Topics: Martial Arts
Martial arts or fighting arts are systems of codified practices and traditions of training for combat. Martial arts all have a very similar objective: defend oneself or others from physical threat. In addition, some martial arts are linked to beliefs such as Hinduism, Buddhism, Daoism, Confucianism or Shinto while others follow a particular code of honor. Many arts are also practiced competitively, most commonly as combat sports, but may also take the form of dance.
The term martial arts refers to the art of warfare (from Mars, the god of war). It comes from a 15th-century European term for fighting arts now known as historical European martial arts. A practitioner of martial arts is referred to as a martial artist.
In popular culture, the term martial arts often specifically refers to Asian fighting styles, especially the combat systems that originated in East Asia. However, the term actually refers to any codified combat system, regardless of origin. Europe is home to many extensive systems of martial arts, both living traditions (e.g. Jogo do Pau and other stick and sword fencing and Savate, a French kicking style developed by sailors and street fighters) and older systems of historical European martial arts that have existed through the present, many of which are now being reconstructed. In the Americas, Native Americans have traditions of open-handed martial arts including wrestling, and Hawaiians have historically practiced arts featuring small- and large-joint manipulation. A mix of origins is found in the athletic movements of Capoeira, which African slaves developed in Brazil based on skills they had brought from Africa.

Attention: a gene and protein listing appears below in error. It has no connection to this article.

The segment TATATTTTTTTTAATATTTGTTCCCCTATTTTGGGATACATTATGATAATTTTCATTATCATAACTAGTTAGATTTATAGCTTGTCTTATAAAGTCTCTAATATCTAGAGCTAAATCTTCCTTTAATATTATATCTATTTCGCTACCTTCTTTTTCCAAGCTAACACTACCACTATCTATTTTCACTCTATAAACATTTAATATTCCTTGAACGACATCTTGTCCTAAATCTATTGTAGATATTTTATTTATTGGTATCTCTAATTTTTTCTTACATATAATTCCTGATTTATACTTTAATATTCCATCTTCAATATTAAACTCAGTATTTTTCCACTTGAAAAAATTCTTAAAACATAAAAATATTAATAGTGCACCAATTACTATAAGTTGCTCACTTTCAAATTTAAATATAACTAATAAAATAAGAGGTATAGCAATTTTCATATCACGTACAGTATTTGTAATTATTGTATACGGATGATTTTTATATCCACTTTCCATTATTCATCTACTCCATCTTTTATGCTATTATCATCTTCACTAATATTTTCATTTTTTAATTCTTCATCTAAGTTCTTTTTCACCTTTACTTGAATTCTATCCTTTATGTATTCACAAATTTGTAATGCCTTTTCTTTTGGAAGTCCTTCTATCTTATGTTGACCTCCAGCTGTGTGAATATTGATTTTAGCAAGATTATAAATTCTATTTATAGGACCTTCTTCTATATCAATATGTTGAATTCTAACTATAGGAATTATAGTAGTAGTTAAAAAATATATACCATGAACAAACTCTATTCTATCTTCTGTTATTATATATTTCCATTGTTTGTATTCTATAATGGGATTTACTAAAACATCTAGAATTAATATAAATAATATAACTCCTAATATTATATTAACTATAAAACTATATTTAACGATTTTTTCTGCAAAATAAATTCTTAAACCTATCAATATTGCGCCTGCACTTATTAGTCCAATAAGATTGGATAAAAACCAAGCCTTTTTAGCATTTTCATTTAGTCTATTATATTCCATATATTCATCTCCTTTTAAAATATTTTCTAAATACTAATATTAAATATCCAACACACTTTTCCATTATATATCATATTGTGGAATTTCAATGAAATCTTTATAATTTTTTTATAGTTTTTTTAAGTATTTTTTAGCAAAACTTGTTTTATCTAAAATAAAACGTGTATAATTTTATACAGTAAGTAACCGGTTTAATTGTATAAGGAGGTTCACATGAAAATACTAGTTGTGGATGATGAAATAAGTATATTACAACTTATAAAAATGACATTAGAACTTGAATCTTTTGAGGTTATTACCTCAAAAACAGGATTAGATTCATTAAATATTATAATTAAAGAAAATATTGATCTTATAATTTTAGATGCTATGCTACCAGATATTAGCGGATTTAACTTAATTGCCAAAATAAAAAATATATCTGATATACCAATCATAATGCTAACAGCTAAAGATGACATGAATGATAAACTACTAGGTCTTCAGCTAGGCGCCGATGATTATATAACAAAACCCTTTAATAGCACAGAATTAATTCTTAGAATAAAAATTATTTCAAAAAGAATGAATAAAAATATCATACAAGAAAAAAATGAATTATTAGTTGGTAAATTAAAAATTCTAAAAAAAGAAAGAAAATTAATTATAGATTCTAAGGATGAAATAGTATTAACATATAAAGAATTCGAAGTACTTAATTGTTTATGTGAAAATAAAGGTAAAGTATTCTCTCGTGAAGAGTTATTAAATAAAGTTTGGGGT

While each style has unique facets that make it different from other martial arts, a common characteristic is the systematization of fighting techniques. Methods of training vary and may include sparring (simulated combat) or formal sets or routines of techniques known as forms or kata. Forms are especially common in the Asian and Asian-derived martial arts.